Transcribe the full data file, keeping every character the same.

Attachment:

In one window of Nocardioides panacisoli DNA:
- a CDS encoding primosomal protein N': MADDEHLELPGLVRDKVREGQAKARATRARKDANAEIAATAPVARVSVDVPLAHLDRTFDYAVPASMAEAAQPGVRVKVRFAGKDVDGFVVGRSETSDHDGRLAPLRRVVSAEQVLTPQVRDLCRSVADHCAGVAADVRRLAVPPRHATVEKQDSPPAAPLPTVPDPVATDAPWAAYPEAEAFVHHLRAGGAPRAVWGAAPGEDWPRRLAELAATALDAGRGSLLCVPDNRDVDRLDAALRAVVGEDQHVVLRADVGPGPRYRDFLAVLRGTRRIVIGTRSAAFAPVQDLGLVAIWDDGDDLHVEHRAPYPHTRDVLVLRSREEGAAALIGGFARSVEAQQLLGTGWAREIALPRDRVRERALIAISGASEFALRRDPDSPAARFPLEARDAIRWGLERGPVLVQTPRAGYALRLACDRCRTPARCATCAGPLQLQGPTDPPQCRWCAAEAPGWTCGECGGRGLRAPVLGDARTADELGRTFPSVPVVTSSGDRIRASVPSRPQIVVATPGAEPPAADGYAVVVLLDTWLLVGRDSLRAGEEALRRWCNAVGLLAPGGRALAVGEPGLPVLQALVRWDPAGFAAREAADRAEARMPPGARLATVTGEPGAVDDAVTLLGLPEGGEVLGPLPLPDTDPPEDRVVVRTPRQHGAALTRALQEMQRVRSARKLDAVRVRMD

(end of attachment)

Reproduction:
In one window of Nocardioides panacisoli DNA:
- a CDS encoding primosomal protein N': MADDEHLELPGLVRDKVREGQAKARATRARKDANAEIAATAPVARVSVDVPLAHLDRTFDYAVPASMAEAAQPGVRVKVRFAGKDVDGFVVGRSETSDHDGRLAPLRRVVSAEQVLTPQVRDLCRSVADHCAGVAADVRRLAVPPRHATVEKQDSPPAAPLPTVPDPVATDAPWAAYPEAEAFVHHLRAGGAPRAVWGAAPGEDWPRRLAELAATALDAGRGSLLCVPDNRDVDRLDAALRAVVGEDQHVVLRADVGPGPRYRDFLAVLRGTRRIVIGTRSAAFAPVQDLGLVAIWDDGDDLHVEHRAPYPHTRDVLVLRSREEGAAALIGGFARSVEAQQLLGTGWAREIALPRDRVRERALIAISGASEFALRRDPDSPAARFPLEARDAIRWGLERGPVLVQTPRAGYALRLACDRCRTPARCATCAGPLQLQGPTDPPQCRWCAAEAPGWTCGECGGRGLRAPVLGDARTADELGRTFPSVPVVTSSGDRIRASVPSRPQIVVATPGAEPPAADGYAVVVLLDTWLLVGRDSLRAGEEALRRWCNAVGLLAPGGRALAVGEPGLPVLQALVRWDPAGFAAREAADRAEARMPPGARLATVTGEPGAVDDAVTLLGLPEGGEVLGPLPLPDTDPPEDRVVVRTPRQHGAALTRALQEMQRVRSARKLDAVRVRMD